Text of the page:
2. Let this suffice by way of introduction. Now we are going to plunge into the text. “In the fear of the Lord is strong confidence: and his children shall have a place of refuge.”
3. I. WHAT IS THIS FEAR OF THE LORD?
4. The expression is used in Scripture for all true godliness. It is constantly the short way of expressing real faith, hope, love, holiness of living, and every grace which makes up true godliness. But why was fear selected? Why did it not say, “Trust in God is strong confidence?” Has not religion been commonly described by faith rather than by fear? In legal indictments it is said sometimes of a man that he, “not having the fear of God before his eyes,” did so and so. Why is the fear of God selected? One would say that, according to the general theology of this period, we ought to have selected faith. But the Spirit of God has not given us the phrase — faith in God. He uses fear, because, after all, there is something more tender, more touching, more real about fear than there is about some people’s faith, whose faith may very readily verge upon presumption. But in speaking of fear we must always discriminate. There is a fear with which a Christian has nothing to do. We have now escaped from the fear of the slave who dreads a taskmaster. At least we ought to be free from such bondage, for we are not under the law, which is the taskmaster, but we are under grace, which is a paternal spirit, and has given us the liberty of sons. Brethren, if you labour under any dread of God which amounts to a slavish fear of him, do not cultivate it. But ask God to give you that perfect love of which John tells us that it casts out fear, because fear has torment. Do not be afraid of God whatever he does with you. The kind of fear commended in the text is not such as appals the senses and scares the thoughts. It is a fear that does not have anything like being afraid mixed with it. It is quite another kind of fear. It is what we commonly call filial fear of God, like the child’s fear of his father. Just think for a minute, what is a child’s fear of his father? I do not mean a naughty child, a child that is obstinate, but a young man who loves his father, — who is his father’s friend, his father’s most dearest acquaintance. Thank God, some of us have children whom we can look upon as near and dear friends as well as dutiful sons and daughters, to whom we can speak with much confidence and love. What is the fear that a well ordered, well disciplined, beloved child has of his own father?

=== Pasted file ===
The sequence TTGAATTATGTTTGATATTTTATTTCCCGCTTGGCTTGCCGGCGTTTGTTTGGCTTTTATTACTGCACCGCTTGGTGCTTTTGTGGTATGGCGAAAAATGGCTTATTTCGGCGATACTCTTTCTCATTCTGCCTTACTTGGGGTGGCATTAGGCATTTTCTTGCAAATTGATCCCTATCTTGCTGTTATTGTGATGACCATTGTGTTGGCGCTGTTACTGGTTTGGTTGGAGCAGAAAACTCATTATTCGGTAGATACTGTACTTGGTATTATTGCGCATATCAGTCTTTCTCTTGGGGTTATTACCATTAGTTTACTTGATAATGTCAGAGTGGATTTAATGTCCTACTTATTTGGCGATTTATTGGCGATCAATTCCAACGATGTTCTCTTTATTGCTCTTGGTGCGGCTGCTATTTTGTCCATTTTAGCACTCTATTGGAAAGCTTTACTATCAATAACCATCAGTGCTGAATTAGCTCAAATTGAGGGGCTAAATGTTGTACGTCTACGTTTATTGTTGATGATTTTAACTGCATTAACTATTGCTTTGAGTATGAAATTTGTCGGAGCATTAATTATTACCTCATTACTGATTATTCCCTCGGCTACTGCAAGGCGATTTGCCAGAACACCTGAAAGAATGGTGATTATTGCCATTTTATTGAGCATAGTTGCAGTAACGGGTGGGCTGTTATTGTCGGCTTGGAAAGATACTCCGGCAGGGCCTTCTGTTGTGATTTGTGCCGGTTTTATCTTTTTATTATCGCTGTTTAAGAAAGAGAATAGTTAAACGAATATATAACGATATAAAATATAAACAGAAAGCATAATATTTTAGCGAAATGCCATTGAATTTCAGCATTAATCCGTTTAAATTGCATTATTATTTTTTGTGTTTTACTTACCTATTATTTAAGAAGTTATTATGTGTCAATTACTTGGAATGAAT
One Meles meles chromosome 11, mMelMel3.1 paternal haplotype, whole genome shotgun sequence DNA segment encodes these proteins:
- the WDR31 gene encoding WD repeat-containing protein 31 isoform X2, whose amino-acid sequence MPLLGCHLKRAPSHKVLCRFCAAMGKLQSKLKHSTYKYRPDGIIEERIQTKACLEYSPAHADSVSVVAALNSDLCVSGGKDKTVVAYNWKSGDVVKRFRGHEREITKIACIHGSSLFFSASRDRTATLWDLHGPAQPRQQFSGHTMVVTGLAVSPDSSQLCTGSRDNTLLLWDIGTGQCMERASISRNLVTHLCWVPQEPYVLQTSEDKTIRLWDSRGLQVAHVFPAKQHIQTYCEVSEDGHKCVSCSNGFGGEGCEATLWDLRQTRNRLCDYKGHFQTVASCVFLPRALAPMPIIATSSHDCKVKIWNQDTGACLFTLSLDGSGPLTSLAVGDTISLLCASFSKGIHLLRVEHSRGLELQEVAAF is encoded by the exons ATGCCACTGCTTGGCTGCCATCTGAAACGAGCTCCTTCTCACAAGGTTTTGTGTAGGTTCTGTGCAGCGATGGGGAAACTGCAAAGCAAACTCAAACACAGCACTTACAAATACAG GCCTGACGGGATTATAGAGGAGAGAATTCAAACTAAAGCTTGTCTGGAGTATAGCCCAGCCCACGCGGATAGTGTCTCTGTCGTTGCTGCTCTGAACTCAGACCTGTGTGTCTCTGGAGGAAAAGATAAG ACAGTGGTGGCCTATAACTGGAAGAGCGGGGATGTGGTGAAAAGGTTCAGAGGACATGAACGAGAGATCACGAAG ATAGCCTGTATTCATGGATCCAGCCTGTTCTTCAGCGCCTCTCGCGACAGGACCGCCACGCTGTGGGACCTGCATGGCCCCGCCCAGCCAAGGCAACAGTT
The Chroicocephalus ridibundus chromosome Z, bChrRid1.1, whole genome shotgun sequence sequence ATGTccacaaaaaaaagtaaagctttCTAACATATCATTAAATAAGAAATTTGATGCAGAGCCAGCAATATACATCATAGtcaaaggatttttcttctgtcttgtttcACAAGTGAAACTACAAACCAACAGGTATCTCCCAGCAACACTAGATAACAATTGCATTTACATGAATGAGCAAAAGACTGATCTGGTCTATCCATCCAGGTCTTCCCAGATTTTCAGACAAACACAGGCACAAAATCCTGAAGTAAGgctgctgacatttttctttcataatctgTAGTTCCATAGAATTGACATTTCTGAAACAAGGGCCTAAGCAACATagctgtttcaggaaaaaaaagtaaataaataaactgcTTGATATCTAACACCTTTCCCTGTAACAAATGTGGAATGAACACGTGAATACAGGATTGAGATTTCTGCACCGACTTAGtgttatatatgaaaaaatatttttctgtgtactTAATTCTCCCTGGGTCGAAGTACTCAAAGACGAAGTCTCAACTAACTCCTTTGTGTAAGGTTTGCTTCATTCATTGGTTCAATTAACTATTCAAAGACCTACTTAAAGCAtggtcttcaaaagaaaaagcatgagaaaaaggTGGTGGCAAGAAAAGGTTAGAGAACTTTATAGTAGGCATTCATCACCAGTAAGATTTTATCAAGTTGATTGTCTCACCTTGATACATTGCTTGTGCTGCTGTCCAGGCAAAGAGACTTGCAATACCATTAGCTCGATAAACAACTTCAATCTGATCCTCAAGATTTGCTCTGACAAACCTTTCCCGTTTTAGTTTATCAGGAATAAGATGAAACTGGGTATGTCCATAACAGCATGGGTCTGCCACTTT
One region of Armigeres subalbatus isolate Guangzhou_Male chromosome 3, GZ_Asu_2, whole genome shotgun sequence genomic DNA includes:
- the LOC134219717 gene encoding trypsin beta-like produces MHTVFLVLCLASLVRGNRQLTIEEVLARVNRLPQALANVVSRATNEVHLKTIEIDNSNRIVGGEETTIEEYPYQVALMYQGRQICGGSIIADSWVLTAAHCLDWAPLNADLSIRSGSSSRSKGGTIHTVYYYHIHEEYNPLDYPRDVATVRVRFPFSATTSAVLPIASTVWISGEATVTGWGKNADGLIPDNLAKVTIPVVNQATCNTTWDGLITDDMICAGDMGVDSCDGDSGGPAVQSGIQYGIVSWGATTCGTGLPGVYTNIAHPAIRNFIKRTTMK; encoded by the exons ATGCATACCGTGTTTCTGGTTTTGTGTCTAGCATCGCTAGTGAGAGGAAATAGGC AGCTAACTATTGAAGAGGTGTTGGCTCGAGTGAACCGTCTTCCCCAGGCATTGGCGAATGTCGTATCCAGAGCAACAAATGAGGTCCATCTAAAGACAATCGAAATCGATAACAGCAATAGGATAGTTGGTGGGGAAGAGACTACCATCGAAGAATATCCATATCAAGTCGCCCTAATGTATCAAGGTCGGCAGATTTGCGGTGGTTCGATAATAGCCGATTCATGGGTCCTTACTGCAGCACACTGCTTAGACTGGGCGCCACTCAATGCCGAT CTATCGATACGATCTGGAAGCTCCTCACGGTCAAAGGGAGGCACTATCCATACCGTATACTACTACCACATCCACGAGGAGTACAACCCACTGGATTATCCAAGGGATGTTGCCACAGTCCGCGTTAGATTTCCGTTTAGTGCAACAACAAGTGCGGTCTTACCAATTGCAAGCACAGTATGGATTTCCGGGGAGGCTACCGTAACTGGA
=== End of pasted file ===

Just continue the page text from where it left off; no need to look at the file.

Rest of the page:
5. Well, first, he has an awe of him, which arises out of admiration of his character. If his father is what he should be, he is to that son a real model. The youth looks upon what his father does as exactly what he would like to do, and what he plans to copy. His judgment is to his son almost infallible. At any rate, if he sees reason to differ from his father, he is a long while before he brings himself to prefer his own judgment. He has seen his father’s wisdom in other matters so often, that he distrusts his own apprehension, and would rather trust in what his father tells him. He has a profound conviction that his father is good, kind, wise, and could not do anything, or ask him to do anything, which would not promote his own good. So he feels a kind of awe of him — a fear of him — which prevents his questioning what his father does as he would have questioned anyone else. He is prone to conjecture that his father may have some reason that would explain what he does not understand. He would not give another person credit for having that concealed virtue, but he has such an esteem for his father — his dear father, that he fears to raise any questions about his father’s character, his conduct, or his conclusions. In fact, that character so rules his admiration and commands his respect, that he does not think of questioning it. Well, now, dear friends, how far higher must be our fear of God in this view of the matter? How could we question him? Indeed, whatever he does, we say, “It is the Lord; let him do what seems good to him.” Like Aaron, when his two sons were struck down, and that as a summary punishment of their transgression, it should be said of us, as it was recorded of him — “He held his peace.” Aaron could not say anything against God, however severe the stroke was. So, brethren, we cannot judge God. I hope we have given that folly up. We ought to be afraid to do it. I sometimes tremble; horror takes hold upon me, when I now and then meet a brother or sister (I hope in Christ) who will tell me that God has taken away a dear child, and they cannot forgive him. “That cannot be right, sir.” Oh, it is a dreadful thing for us once to get into such a state of heart that we question anything that God does! No: “Shall not the Judge of all the earth do right?” Do you think it is fitting to imagine that our heavenly Father can do anything that is unkind or unwise towards us? It is not possible. The Lord has done it. Let that be your ultimatum. We fear him too much to question what he does. Our reverence for him makes us jealous of ourselves.